6th June, Sunday
It was 4:30 PM, around one hundred reputed community leaders from different communities gathered in the Jewish Center, Jackson Height, New York with a common curiosity; What is the future of New York’s City Council District 25. Six empty chairs were awaiting the candidates of Councilman for the NY City Council. The moderator of the program and the producer of TV Sunday, Kiran Marahatta was easing the tension in the environment by engaging the audience. Finally, it was time to welcome the six candidates on the stage to begin the discussion formally. Although nine candidates are running for the city council election, only six could make it to the program because of their prior commitment to others. As soon as the six candidates, Yin (Andy) Chen, Fatima Baryab, Caroline Tran, Alfonso Quiroz, Shekhar Krishnan, and Suraj Jaiswal, were seated, moderator Marahatta started off the program formally with their brief introduction.
The introduction session made undoubtedly clear that the panel was as diverse and vibrant as District 25 itself as it is considered the most diverse district in the United States, where more than 100 languages are spoken, and almost the same numbers of cultures are being practiced. The representatives belonged to various origins, nationalities, gender, sexual orientation, educational and professional backgrounds and, not to mention, possessed equally diverse ideas and strategies as well.
After everyone introduced themselves in the best way possible to connect with the audience, the representatives happened to face a serious question about their familiarity with the challenges of the Nepalese living in the area they were representing and their plans to tackle them. Yin Chen said that he would help the Nepali community fight against the current corona crisis and encourage their participation in his campaigns. Similarly, Fatima Baryab recalled how she and her organization have been helping Nepal in need, for instance, the earthquake of 2014, and promised to continue it. Revealing a different side of the challenges faced by Nepalese in America, Shekhar Krishnan touched on the issues of housing, tenants, problems faced by Nepali drivers, small businessmen, and so on.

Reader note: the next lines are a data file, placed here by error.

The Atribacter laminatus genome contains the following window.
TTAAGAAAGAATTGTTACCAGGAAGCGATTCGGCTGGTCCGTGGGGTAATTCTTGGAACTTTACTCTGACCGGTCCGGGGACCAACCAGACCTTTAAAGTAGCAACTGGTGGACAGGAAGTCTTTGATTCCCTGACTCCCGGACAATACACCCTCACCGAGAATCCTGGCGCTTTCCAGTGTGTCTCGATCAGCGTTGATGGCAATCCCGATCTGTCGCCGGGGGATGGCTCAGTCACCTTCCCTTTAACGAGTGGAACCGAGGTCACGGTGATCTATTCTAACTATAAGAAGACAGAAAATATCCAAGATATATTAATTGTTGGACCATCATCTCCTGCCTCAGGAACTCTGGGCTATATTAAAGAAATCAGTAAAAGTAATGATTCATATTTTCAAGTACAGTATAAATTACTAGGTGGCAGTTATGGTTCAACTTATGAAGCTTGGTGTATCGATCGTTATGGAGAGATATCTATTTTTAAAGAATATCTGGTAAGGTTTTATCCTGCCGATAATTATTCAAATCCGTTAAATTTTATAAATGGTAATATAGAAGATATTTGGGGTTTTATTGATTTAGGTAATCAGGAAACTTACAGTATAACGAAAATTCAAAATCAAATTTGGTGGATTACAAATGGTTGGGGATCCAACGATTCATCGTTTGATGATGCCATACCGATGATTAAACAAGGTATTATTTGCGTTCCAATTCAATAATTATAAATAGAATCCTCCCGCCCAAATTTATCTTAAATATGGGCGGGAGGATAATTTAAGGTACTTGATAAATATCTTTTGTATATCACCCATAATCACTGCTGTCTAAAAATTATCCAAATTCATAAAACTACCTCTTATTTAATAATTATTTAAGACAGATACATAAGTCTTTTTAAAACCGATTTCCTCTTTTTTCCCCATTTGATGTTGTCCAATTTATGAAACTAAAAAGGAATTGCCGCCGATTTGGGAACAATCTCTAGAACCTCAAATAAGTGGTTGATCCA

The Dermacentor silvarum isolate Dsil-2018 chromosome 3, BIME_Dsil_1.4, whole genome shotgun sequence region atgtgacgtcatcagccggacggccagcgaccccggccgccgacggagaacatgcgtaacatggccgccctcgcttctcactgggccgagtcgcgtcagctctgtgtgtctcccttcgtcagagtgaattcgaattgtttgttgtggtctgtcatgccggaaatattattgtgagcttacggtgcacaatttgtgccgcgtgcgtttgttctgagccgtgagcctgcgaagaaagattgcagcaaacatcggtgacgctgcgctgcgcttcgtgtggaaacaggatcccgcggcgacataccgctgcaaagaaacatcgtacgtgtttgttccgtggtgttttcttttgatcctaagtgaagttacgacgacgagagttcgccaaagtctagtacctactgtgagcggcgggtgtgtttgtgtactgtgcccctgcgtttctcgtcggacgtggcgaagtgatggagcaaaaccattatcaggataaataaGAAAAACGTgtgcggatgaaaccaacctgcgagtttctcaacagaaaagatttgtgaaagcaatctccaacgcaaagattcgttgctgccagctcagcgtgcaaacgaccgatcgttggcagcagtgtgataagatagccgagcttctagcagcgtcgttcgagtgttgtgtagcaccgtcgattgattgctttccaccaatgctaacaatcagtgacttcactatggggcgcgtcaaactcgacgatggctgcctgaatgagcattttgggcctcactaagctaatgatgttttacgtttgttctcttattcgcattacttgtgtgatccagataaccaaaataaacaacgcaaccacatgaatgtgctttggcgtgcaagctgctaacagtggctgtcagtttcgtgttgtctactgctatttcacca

After 12 years of working closely with the Nepali community, another representative, Caroline Tran, seemed very familiar with their major issues and how they are no different from most immigrants in America. She put forward the need to provide the Nepali community with sufficient resources, tools, and opportunity so that one day they will be capable enough to represent their community as council members themselves. Likewise, promoting a better and secured life by making all the services easily accessible was what Alfonso Quiroz looking forward to doing for the Nepali community.
Another candidate, Suraj Jaiswal, who also claimed his family having a matrimonial relationship with Nepal, raised an important issue of illegal Nepalese residence. “Even though immigration is a federal issue but as a city council member, we can still raise this issue and request federal officials to pass comprehensive immigration reform,” Jaiswal said for the sake of Nepalese immigrants living illegally.
In about one and a half-hour-long discussion, most of the candidates expressed their commitment to making Jackson Height clean and safe. Besides, access to services, voting rights for taxpayers, health facilities, youth involvement in politics were also significant subjects the panel members pondered.
However, the answer for ‘how are the commitments, plans, and targets going to be executed’ is still relatively of a mystery. But whose viewpoint and agendas influenced the audience? Let election result triumph its answer!